The Thin Air

Lankum – The Livelong Day


If anyone was to be left in any doubt about the direction of Lankum’s third full-length release The Livelong Day, its opening track, a reworking of traditional drinking song ‘The Wild Rover’, dispels any notion that this is a standard folk album.

Almost unrecognisable from its usual configuration as an oft-performed tune at a trad knees-up, ‘The Wild Rover’ Lankum-style is a profoundly chilling storm of tension and foreboding, one which lays the groundwork for an astoundingly innovative album from one of the Irish folk scene’s shining lights.

For those familiar with Lankum’s stunning previous work, the tendency to tear up the rulebook will not come as a surprise. Since forming in 2014 (then under the name Lynched), the band, made up of brothers Ian and Daragh Lynch, Cormac MacDiarmada and Radie Peat, have earned plaudits for their rough-hewn brand of folk, landing a deal with Rough Trade a few years back and picking up a Best Folk Group award at the 2018 RTÉ Folk Music Awards.

Folk music is often as dark as it is cheery, but here Lankum perform songs about sadness, murder and desperation with a level of menace rarely heard in the genre, underpinned by the ominous drones of harmoniums, uillean pipes and concertinas. The video for ‘The Wild Rover’ was derived from director Ellius Grace’s interest in the folk horror of the countryside and the secrets it holds, and the album gets into murky territory at times. Second track ‘The Young People’ quickly swells under the fierce drone of uillean pipes behind the mournful refrain, “When the young people dance/They do not dance forever”, while there’s a sense of foreboding to ‘Katie Cruel’, the Katie Dalton original which gets another eerie reworking thanks to singer Radie Peat’s haunting delivery.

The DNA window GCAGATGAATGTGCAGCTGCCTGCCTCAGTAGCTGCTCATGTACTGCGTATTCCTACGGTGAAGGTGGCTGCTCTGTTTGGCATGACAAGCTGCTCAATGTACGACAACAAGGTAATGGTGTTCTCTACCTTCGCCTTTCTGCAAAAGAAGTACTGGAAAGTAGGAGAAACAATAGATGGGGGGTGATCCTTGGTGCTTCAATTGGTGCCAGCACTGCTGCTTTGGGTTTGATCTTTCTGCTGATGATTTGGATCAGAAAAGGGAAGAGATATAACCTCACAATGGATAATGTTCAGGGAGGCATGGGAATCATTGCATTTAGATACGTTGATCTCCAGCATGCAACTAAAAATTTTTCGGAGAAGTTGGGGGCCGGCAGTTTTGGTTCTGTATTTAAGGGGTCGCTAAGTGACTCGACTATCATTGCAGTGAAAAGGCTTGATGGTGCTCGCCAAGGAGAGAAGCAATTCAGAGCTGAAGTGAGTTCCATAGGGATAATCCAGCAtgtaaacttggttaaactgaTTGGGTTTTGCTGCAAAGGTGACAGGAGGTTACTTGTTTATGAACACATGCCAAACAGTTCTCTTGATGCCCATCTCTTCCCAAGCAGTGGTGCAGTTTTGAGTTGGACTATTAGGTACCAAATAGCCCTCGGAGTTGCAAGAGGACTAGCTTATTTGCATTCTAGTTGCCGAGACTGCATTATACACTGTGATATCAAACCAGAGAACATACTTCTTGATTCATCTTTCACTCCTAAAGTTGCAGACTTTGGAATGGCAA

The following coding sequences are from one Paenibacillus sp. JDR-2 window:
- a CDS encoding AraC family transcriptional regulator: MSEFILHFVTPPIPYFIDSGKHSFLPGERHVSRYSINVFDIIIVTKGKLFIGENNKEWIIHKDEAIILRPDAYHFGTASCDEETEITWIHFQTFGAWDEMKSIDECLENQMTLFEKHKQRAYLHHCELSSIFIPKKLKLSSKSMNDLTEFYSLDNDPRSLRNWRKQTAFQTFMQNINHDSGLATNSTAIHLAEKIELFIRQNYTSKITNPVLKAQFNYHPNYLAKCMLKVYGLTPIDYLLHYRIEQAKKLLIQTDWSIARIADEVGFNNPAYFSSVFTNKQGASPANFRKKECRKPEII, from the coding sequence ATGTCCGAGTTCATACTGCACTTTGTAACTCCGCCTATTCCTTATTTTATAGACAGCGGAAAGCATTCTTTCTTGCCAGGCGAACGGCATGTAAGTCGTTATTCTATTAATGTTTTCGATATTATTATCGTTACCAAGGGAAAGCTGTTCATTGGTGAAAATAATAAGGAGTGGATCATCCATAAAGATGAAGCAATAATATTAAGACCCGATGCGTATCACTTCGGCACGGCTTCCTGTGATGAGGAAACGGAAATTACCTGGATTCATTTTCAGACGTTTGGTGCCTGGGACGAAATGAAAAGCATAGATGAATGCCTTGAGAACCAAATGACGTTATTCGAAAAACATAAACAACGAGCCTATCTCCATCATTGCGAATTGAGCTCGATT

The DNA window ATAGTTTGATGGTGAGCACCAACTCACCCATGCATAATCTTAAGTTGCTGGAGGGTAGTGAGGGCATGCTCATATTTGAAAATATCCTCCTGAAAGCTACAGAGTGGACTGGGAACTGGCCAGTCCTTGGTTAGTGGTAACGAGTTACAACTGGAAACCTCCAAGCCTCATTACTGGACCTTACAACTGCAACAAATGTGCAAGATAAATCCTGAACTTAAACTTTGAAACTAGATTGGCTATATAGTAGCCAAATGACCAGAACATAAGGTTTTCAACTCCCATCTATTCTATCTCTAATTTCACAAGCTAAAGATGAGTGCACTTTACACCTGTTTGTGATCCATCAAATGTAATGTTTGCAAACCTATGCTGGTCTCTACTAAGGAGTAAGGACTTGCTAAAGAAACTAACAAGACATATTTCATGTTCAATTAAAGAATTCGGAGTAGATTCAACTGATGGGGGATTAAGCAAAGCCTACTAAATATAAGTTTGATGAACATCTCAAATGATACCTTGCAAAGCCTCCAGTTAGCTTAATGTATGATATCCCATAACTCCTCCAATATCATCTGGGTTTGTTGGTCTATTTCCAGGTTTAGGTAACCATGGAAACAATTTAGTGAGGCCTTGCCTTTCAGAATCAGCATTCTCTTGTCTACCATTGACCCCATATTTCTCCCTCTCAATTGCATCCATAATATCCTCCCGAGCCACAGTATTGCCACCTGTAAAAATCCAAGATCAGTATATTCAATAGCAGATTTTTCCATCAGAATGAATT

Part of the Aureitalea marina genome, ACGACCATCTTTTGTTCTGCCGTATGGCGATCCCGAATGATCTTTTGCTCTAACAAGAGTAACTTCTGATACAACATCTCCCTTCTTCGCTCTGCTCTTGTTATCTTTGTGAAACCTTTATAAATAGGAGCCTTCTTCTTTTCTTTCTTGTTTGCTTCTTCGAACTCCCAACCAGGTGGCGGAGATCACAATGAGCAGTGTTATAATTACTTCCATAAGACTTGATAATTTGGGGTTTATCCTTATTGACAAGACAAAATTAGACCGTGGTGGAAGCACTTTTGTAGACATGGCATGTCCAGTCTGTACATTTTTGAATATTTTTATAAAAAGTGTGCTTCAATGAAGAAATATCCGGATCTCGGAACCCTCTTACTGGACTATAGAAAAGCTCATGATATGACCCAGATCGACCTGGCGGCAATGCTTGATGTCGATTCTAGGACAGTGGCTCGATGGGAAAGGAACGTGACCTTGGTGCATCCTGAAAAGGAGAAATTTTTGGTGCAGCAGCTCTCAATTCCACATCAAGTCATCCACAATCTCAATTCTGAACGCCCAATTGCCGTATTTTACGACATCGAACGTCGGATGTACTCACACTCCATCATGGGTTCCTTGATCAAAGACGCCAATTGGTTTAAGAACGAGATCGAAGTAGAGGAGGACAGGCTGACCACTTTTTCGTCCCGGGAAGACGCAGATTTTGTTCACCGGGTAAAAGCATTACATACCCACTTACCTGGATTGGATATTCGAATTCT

Despite Lankum’s trad background, they are clearly of many talents (Peat performed with Waterford experimental musician Katie Kim last year), and contemporary influences are easily traceable throughout the record; there are echoes of early Sigur Rós in ‘Ode to Lullaby’, while much of the record would have fit the soundtrack to 2013 film ‘Only Lovers Left Alive’.

There’s hope and optimism too, though; The stunning ‘The Dark Eyed Gypsy’ retains a hymnal quality, while ‘Bear Creek’’s uptempo beat could bring the house down at trad sessions anywhere in Ireland. Both thematically and musically, Lankum strike an astounding balance, lending their craft to sprawling tracks (over half of the album’s eight songs last over seven minutes, and the record itself spans almost an hour) which envelop the listener in their tumult and intensity.

Even when Peat steps away from the mic, The Livelong Day captivates; instrumental tracks like the unsettling ‘Ode to Lullaby’ and ‘The Pride of Petravore’ are at once ephemeral and all-encompassing, the former with its screeching strings and gently pulsating organs, the latter with its nightmarish concertina and almost vaudevillian rhythm.

The Irish folk genre has been notable recently for its experimentalism, breeding popular acts like The Gloaming and the numerous other projects of fiddle player Caoimhín Ó Raghallaigh, and The Livelong Day is an essential addition to the collection, Lankum’s slight but inspired re-crafting of the genre more than earning them a place among the highest echelons of folk music today. Ryan O’Neill